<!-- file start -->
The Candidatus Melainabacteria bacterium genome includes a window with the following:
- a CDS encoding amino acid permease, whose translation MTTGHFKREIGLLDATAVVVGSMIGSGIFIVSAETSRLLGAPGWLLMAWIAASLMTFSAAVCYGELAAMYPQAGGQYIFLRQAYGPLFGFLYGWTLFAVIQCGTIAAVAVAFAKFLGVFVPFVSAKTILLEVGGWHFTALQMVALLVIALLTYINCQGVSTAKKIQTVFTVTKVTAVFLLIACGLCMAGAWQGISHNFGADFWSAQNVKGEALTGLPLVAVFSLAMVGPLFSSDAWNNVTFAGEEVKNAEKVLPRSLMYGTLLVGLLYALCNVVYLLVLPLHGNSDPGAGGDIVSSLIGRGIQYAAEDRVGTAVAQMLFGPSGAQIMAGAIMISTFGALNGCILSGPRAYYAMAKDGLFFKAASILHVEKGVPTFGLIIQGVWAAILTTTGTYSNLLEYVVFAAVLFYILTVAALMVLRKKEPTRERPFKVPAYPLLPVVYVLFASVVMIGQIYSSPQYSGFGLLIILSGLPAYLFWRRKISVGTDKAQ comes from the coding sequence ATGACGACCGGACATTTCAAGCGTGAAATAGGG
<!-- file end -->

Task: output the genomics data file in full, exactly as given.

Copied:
The Candidatus Melainabacteria bacterium genome includes a window with the following:
- a CDS encoding amino acid permease, whose translation MTTGHFKREIGLLDATAVVVGSMIGSGIFIVSAETSRLLGAPGWLLMAWIAASLMTFSAAVCYGELAAMYPQAGGQYIFLRQAYGPLFGFLYGWTLFAVIQCGTIAAVAVAFAKFLGVFVPFVSAKTILLEVGGWHFTALQMVALLVIALLTYINCQGVSTAKKIQTVFTVTKVTAVFLLIACGLCMAGAWQGISHNFGADFWSAQNVKGEALTGLPLVAVFSLAMVGPLFSSDAWNNVTFAGEEVKNAEKVLPRSLMYGTLLVGLLYALCNVVYLLVLPLHGNSDPGAGGDIVSSLIGRGIQYAAEDRVGTAVAQMLFGPSGAQIMAGAIMISTFGALNGCILSGPRAYYAMAKDGLFFKAASILHVEKGVPTFGLIIQGVWAAILTTTGTYSNLLEYVVFAAVLFYILTVAALMVLRKKEPTRERPFKVPAYPLLPVVYVLFASVVMIGQIYSSPQYSGFGLLIILSGLPAYLFWRRKISVGTDKAQ comes from the coding sequence ATGACGACCGGACATTTCAAGCGTGAAATAGGG